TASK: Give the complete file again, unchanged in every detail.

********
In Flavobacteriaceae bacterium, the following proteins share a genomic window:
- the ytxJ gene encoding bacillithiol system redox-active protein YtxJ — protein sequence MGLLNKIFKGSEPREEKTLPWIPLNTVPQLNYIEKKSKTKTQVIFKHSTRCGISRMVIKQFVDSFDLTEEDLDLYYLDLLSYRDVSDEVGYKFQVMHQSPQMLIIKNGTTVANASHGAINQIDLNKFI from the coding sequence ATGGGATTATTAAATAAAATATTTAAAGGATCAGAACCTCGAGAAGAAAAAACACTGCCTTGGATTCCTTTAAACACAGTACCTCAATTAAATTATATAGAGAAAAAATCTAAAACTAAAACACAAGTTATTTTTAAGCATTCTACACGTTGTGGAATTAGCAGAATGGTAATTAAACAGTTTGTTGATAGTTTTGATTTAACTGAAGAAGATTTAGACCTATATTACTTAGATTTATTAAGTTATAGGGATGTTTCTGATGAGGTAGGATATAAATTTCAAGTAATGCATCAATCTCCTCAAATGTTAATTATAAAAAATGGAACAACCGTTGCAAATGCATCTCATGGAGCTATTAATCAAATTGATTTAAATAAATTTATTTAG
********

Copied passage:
In Flavobacteriaceae bacterium, the following proteins share a genomic window:
- the ytxJ gene encoding bacillithiol system redox-active protein YtxJ — protein sequence MGLLNKIFKGSEPREEKTLPWIPLNTVPQLNYIEKKSKTKTQVIFKHSTRCGISRMVIKQFVDSFDLTEEDLDLYYLDLLSYRDVSDEVGYKFQVMHQSPQMLIIKNGTTVANASHGAINQIDLNKFI from the coding sequence ATGGGATTATTAAATAAAATATTTAAAGGATCAGAACCTCGAGAAGAAAAAACACTGCCTTGGATTCCTTTAAACACAGTACCTCAATTAAATTATATAGAGAAAAAATCTAAAACTAAAACACAAGTTATTTTTAAGCATTCTACACGTTGTGGAATTAGCAGAATGGTAATTAAACAGTTTGTTGATAGTTTTGATTTAACTGAAGAAGATTTAGACCTATATTACTTAGATTTATTAAGTTATAGGGATGTTTCTGATGAGGTAGGATATAAATTTCAAGTAATGCATCAATCTCCTCAAATGTTAATTATAAAAAATGGAACAACCGTTGCAAATGCATCTCATGGAGCTATTAATCAAATTGATTTAAATAAATTTATTTAG